Mind & Body
The Top 7 Fitness Myths for Men
6/1/2017 12:48:10 PM

One article says this, and new research says that. Your totally bulked-up neighbor recommends doing one thing, but you overheard your co-worker bragging about his success with just the opposite approach.  How’s a guy supposed to sort through all the information to find a fitness plan that works for him?  

"It can be overwhelming, even for those of us in the industry,” says Justin Clark, exercise specialist with Dynamic Dimensions of West Calcasieu Cameron Hospital. "Knowing which pieces of information are accurate becomes quite a challenge. This is why there are countless fitness myths that are widely accepted as fact.  And let’s face it, it’s tough enough to remember all the valid health advice we’re bombarded with on a daily basis without wasting any brainpower on misinformation.” 

Clark addresses some of the most commonly held male fitness myths and provides the facts you need to achieve your goals in these areas.

1 Size equals strength.

Strength and size do not have a direct correlation. Power training (one measurement of strength) encompasses training that may not add any size, yet you can still see a great deal of strength improvements. Many well-recognized martial arts experts are small, but incredibly strong. Some people desire to bulk up as much as possible. These two training methods have distinct principles that can differ significantly, but they will both result in increased strength.

2 Muscle turns into fat.

Muscle and fat are two different types of body tissue. Just as fat can’t transform into muscle, muscle won’t transform into fat. Building muscle and losing body fat are two completely different processes. An increase in muscle due to training will increase metabolism which will in turn reduce body fat. A reduction in muscle due to inactivity will result in a reduced metabolism increasing body fat. 

3 Morning workouts are most effective.

The American Council on Exercise actually recommends working out between 4:00-6:00pm when your body temperature is highest, making your workouts more productive.  But remember, this is far from an ironclad rule. Fitness goals are achieved with consistency and intensity. Many people find that exercising before work prevents one’s busy day from getting in the way of their workout. Others find working out after work to be a great stress reliever. The best time for you to work out is the time that helps you be the most consistent.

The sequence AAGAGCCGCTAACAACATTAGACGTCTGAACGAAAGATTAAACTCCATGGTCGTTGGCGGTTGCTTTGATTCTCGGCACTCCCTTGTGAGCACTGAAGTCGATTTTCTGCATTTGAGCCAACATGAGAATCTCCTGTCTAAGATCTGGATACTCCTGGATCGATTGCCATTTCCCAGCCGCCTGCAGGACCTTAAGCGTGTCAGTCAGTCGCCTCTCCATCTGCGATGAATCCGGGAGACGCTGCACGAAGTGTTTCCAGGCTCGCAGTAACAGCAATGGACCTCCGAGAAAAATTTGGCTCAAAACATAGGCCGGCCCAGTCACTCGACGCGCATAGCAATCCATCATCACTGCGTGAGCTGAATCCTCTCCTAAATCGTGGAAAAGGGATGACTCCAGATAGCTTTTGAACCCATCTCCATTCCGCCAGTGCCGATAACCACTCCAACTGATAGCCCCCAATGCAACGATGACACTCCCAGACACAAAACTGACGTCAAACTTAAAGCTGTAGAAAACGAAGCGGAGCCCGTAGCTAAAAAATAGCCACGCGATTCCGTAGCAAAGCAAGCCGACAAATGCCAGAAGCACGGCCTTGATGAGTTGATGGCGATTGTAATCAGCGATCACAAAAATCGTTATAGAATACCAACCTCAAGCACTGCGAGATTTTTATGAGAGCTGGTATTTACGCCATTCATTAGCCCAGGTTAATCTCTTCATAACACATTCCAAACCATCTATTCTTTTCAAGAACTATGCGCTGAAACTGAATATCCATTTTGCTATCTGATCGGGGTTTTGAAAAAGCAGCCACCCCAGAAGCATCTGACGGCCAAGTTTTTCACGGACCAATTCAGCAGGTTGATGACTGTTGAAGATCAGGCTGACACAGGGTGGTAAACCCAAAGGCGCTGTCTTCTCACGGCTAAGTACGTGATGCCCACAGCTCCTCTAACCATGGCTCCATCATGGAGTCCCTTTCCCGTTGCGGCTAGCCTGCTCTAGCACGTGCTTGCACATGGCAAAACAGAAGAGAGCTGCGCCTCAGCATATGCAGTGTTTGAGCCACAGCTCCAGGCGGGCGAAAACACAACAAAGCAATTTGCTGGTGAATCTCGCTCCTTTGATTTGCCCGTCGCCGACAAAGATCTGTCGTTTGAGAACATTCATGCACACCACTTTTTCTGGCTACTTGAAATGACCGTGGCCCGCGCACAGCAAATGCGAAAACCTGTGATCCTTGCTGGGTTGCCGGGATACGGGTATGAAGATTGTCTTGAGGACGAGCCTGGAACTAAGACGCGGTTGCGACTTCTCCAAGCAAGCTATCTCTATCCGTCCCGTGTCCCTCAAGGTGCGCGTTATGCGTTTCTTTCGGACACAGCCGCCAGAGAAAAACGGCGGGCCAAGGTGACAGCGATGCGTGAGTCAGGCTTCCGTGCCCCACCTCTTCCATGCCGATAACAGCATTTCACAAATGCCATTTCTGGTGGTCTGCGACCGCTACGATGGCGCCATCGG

4 More hours spent in the gym leads to better results.

Overtraining can actually halt muscle growth. Instead of your body rebuilding its muscle tissues, it will continue to break it down, meaning you’ll start to lose muscle. The goal is to train smarter, not harder or longer. Give your best effort during your workout and push your muscles. Then give them the rest they need to grow bigger and stronger. Make sure to do cardio training. If your workouts are taking a lot longer than an hour, you are not training effectively. Remember, you’re not paid by the hour in the gym. Your payment comes in the form of results.

5 Avoid all carbohydrates. 

Not all carbs are bad carbs. Carbohydrates are the body’s first source of energy, especially for an active individual. Completely neglecting carbs will leave you tired, sluggish, and hinder your performance. It’s important to be conscious of both the types of carbohydrates you consume and when you eat them, rather than ignoring them altogether. Complex carbohydrates, such as whole grains, vegetables, legumes, and certain fruits are the best choices, with breakfast and after a workout being the best time to consume them. Focus on limiting simple carbohydrates whether they be cane sugar, high fructose corn syrup, honey, beet sugar, etc. 


6 Extra protein builds more muscle.

Protein does have important roles in bodybuilding and maintaining muscles, but if you consume more than your body needs, excess amounts can be stored as fat. To determine how much protein you need for your specific weight, multiply your weight in pounds by 0.36. If you choose to supplement your diet with protein drinks, it’s usually more important to consider the timing rather than the amount. A post workout supplement can help start the recovery/rebuilding process sooner.


7 You can crunch your way to six packs.

You may develop unbelievably strong abs, but you won’t be doing anything to reduce the layer of fat that covers those muscles. In order to see the specific abdominal muscles known as a "six pack,” you have to first lower your overall body fat percentage. A better way to do this is by making better dietary choices and doing high-intensity interval training.

These are only a few of the common myths about male fitness. "Unfortunately, far too many people believe them and do more harm than good when it comes to their fitness level,” says Clark. "This is not to say that what you see in the media or the advice you get from others can’t be trusted. We’re just saying to check out the credibility of the source, do your own research, and get the advice of a qualified fitness professional before putting it into practice.”

For more information about men’s fitness or developing a personal training plan designed specifically for you, call Dynamic Dimensions in Sulphur at (337) 527-5459, or in Moss Bluff at (337) 855-7708.

Posted by: Christine Fisher | Submit comment | Tell a friend

Categories: Health

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